Jens Weidmann, President of the Deutsche Bundesbank, has said the European Central Bank (ECB) will have to climate-tilt its corporate bond buying programme if the financial market cannot adequately assess climate change risk.
The comments indicate a shift in his views on how central banks should tackle climate change, with Weidmann in the past saying that central banks should follow the principle of “market neutrality” and it is not their role to “correct market distortions and political actions or emissions”.
Speaking yesterday afternoon at the Green Swan conference hosted by the Bank for International Settlement (BIS), Weidmann maintained his prior views that central banks, in addressing climate change, should promote disclosure from the market and proper consideration of climate risk by rating agencies and issuers.
But he added that these “measures cannot be introduced immediately” and said in their place “the Eurosystem would have to adopt alternative measures to properly incorporate climate-related financial risks into its risk management, for example by limiting the maturities or the amount of corporate bonds of certain sectors and issuers”.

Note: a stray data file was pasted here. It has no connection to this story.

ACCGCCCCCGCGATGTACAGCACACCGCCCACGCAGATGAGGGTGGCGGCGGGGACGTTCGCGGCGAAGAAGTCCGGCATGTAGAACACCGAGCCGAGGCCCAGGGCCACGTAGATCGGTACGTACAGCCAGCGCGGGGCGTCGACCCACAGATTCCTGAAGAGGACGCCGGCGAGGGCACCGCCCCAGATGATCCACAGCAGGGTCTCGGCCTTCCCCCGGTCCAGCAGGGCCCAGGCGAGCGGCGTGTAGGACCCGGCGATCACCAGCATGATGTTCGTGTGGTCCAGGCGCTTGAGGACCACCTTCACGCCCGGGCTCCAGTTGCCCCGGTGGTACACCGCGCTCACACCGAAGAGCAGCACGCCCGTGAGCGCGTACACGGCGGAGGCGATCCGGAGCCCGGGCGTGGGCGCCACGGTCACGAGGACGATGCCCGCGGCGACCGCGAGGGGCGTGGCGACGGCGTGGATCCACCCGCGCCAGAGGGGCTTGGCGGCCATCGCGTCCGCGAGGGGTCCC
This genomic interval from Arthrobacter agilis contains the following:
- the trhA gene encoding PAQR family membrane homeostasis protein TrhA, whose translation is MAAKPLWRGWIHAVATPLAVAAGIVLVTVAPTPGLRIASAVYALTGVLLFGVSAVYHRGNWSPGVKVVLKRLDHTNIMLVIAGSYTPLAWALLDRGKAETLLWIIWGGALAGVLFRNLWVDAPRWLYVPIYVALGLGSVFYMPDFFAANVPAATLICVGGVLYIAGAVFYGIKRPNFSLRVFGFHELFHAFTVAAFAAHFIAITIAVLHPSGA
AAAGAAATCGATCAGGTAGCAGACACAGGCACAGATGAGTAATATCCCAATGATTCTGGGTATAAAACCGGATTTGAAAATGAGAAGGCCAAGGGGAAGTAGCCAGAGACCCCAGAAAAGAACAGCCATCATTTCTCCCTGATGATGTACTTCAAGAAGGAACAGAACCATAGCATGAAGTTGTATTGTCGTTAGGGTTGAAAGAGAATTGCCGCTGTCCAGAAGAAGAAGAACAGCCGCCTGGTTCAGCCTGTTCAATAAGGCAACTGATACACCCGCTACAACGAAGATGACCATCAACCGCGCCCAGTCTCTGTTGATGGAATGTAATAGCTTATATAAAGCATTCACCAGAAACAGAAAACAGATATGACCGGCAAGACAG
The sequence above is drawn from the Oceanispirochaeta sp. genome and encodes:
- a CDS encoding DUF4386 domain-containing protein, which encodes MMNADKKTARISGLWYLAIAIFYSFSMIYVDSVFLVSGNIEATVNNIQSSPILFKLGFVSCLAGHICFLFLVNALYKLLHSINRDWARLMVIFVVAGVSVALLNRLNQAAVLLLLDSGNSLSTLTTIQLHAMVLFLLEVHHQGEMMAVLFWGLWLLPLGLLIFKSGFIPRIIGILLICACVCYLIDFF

Weidmann, who is also a governing member of the ECB, has been seen as a vocal barrier to ECB President Christine Lagarde’s push on climate change measures. His comments this week suggest a change of heart as ECB board members and governors debate the issue as part of its strategic review due to be completed this summer.
It comes as the Bank of England is starting work on “greening” its corporate bond buying programme with a new discussion paper on tilting its corporate bond buying programme towards issuers doing the most to decarbonise their businesses.
Speaking at the BIS event this week, Andrew Bailey, Governor of the Bank of England said he hoped that the “change will by example influence how larger investors take account of climate risks in their own asset allocation decisions”.
Elsewhere, Weidmann also called for mandatory climate change disclosure yesterday. A number of top central banks have been urging action on the issue, including Federal Reserve Governor Lael Brainard and Banque de France Governor François Villeroy de Galhau, who has reportedly said a global agreement on standardised climate change disclosure will be agreed at COP26 in November.